The New York Times is taking some deserved criticism for publishing a gentle profile of an Ohio Nazi. The point of the piece, quite literally, is that Nazis are people too. The article goes to great lengths to show that the subject, Tony Hovater, is just like you and me. He owns cats, shops at the supermarket, cooks dinner, plays music, enjoys Seinfeld. He was married this fall, and the Times notes that he and his then-fiancée registered at Target and asked for “a muffin pan, a four-drawer dresser and a pineapple slicer.”
The problem with the Times story isn’t that it’s about a modern-day Nazi. It’s that it doesn’t offer any insight into modern-day Nazis. Readers are, presumably, supposed to respond with shock upon learning that Nazis also bake muffins, own pets, watch sitcoms. But this is an old point, and it can be made with starker examples. Adolf Hitler was a vegetarian, a painter, a lover of musicals, a talented mimic. It is childish, this late in human history, to be surprised that evil people are also people.
Richard Fausset, the reporter on the story, published an accompanying reflection that is, in many ways, more interesting than the article itself. In it, he admits that there was “a hole at the heart” of his piece, an absence where there should have been an answer. Fausset wanted to explain how Hovater became a Nazi, to find the origin of his divergence from the American mainstream, but all he found was a normal-seeming Ohioan who happened to be a virulent racist and anti-Semite. “I beat myself up about all of this for a while,” he writes, “until I decided that the unfilled hole would have to serve as both feature and defect.”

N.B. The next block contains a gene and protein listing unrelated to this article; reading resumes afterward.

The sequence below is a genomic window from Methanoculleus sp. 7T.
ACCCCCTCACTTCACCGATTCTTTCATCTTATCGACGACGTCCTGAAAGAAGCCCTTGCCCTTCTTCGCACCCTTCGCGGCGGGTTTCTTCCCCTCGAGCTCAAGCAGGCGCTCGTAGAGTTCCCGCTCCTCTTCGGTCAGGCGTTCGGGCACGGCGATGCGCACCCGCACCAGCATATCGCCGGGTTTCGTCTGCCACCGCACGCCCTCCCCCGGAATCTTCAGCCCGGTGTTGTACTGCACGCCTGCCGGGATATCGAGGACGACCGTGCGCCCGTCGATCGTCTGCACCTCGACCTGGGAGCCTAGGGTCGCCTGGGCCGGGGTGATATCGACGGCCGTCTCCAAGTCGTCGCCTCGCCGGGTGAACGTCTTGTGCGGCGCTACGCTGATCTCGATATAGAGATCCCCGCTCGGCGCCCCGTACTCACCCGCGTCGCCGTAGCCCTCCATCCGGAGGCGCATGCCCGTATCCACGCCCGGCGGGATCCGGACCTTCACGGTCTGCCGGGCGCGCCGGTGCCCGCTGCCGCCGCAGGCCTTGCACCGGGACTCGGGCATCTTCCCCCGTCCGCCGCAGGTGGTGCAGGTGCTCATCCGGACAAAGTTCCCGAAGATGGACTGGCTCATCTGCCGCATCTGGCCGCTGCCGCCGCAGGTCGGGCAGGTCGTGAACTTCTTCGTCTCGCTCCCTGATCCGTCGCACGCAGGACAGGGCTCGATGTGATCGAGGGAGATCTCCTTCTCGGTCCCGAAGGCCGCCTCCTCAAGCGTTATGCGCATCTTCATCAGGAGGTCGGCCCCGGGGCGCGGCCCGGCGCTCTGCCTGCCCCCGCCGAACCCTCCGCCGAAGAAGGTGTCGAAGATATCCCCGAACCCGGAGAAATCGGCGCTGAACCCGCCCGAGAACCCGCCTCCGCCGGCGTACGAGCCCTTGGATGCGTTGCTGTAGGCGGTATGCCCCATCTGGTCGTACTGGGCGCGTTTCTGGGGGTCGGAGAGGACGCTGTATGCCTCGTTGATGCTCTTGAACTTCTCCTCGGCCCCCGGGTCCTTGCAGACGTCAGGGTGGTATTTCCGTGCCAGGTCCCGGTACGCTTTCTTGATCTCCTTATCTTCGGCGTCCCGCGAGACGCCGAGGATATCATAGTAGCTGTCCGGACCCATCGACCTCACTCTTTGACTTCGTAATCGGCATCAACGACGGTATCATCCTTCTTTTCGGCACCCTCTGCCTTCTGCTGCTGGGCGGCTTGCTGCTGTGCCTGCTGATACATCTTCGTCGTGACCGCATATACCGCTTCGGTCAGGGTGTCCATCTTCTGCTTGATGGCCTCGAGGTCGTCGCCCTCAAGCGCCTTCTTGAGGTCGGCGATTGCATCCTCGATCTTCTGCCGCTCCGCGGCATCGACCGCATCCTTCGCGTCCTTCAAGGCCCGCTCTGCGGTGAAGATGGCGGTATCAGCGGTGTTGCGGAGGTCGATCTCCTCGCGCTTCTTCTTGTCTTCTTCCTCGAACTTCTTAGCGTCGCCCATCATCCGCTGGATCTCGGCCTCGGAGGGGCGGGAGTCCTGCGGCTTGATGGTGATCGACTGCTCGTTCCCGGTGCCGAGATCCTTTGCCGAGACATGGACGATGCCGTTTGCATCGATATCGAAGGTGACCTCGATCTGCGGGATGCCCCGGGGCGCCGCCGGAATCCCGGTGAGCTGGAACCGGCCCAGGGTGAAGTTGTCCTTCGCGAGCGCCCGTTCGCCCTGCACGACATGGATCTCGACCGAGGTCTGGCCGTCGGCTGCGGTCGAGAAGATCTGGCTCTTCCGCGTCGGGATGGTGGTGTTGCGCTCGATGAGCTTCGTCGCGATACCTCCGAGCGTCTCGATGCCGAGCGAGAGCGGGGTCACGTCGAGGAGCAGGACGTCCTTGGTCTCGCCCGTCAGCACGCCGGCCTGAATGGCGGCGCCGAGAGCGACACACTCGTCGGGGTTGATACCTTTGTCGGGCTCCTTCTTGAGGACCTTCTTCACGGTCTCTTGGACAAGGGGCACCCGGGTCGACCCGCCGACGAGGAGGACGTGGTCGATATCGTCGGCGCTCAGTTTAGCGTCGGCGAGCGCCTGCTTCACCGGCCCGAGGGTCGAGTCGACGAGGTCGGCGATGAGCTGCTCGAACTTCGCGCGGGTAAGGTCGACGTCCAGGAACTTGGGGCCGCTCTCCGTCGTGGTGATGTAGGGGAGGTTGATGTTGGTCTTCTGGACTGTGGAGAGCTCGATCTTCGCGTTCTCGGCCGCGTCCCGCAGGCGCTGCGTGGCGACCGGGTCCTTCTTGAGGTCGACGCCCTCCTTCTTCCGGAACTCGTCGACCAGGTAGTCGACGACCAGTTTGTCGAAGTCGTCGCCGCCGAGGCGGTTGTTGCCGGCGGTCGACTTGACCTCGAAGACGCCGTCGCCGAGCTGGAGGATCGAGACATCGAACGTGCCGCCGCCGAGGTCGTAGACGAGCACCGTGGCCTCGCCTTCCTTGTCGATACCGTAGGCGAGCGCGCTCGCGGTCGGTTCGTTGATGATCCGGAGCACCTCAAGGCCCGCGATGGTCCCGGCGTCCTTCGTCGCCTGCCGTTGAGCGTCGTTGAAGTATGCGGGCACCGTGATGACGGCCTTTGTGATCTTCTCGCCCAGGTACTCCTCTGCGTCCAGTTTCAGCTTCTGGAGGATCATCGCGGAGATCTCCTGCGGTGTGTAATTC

Fausset is an excellent journalist, and here, you can squint and see where he was going, even if he didn’t quite get there. But perhaps the fact that he couldn’t find an answer suggests he was asking the wrong question. Maybe the real mystery is not the ugly ideas that lurk in the hearts of our countrymen, but our desperate efforts to explain them away.
To understand Fausset’s article, it’s useful to see it within its broader genre. Since Donald Trump’s startling victory in the Republican primaries, there’s been a lot of journalism trying to understand his supporters — of which very few are Nazis, but considerably more are resentful or fearful of minorities, immigrants, and Muslims.
This presents a challenge. In American life, it is considered a slur to call someone a racist, or a bigot, or a xenophobe, even though it is clear that racist, bigoted, and xenophobic ideas carry broad appeal and hold many adherents. Trump gained stature in the Republican Party as the foremost proponent of a racist conspiracy theory suggesting the first African-American president wasn’t an American at all, he launched his campaign by saying Mexican immigrants were rapists and criminals, and he won Iowa after calling for a ban on Muslim travel. He thus created a collision in our political culture: To state the drivers of his appeal plainly was to slander his supporters.
And so emerged a powerful effort to recast straightforward support for a straightforward message as something both more complex and more sympathetic — “economic anxiety,” perhaps, which has the advantage of being particularly appealing to liberals looking for common cause with Trump supporters; or a backlash to “political correctness,” which set a delightful trap for critics of Trumpism, as it holds that efforts to name the sources of Trump’s support are themselves the cause of Trump’s support.
Last week, in the Atlantic, Adam Serwer published an important essay titled “The Nationalist’s Delusion.” Serwer shows, carefully and thoroughly, that this two-step is nothing new in American politics. Thirty years ago, David Duke, the former grand wizard of the Ku Klux Klan, captured the Republican nomination for governor in Louisiana and nearly won the race. As Serwer writes, the media coverage of that race mirrored today’s media coverage almost precisely.